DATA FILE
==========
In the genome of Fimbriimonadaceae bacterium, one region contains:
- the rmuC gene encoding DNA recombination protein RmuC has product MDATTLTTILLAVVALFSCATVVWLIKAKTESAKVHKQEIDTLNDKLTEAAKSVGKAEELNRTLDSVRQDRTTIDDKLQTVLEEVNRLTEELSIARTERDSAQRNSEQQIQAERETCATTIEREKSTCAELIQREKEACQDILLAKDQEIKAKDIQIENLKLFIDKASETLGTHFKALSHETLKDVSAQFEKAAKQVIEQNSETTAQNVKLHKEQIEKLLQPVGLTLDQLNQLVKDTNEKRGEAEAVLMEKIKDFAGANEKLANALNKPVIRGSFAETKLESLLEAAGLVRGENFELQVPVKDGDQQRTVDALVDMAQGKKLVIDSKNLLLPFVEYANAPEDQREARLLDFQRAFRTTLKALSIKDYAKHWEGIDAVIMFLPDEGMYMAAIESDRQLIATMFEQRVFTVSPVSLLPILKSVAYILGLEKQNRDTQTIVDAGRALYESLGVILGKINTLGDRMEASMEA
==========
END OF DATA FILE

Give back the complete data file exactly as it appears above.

In the genome of Fimbriimonadaceae bacterium, one region contains:
- the rmuC gene encoding DNA recombination protein RmuC has product MDATTLTTILLAVVALFSCATVVWLIKAKTESAKVHKQEIDTLNDKLTEAAKSVGKAEELNRTLDSVRQDRTTIDDKLQTVLEEVNRLTEELSIARTERDSAQRNSEQQIQAERETCATTIEREKSTCAELIQREKEACQDILLAKDQEIKAKDIQIENLKLFIDKASETLGTHFKALSHETLKDVSAQFEKAAKQVIEQNSETTAQNVKLHKEQIEKLLQPVGLTLDQLNQLVKDTNEKRGEAEAVLMEKIKDFAGANEKLANALNKPVIRGSFAETKLESLLEAAGLVRGENFELQVPVKDGDQQRTVDALVDMAQGKKLVIDSKNLLLPFVEYANAPEDQREARLLDFQRAFRTTLKALSIKDYAKHWEGIDAVIMFLPDEGMYMAAIESDRQLIATMFEQRVFTVSPVSLLPILKSVAYILGLEKQNRDTQTIVDAGRALYESLGVILGKINTLGDRMEASMEA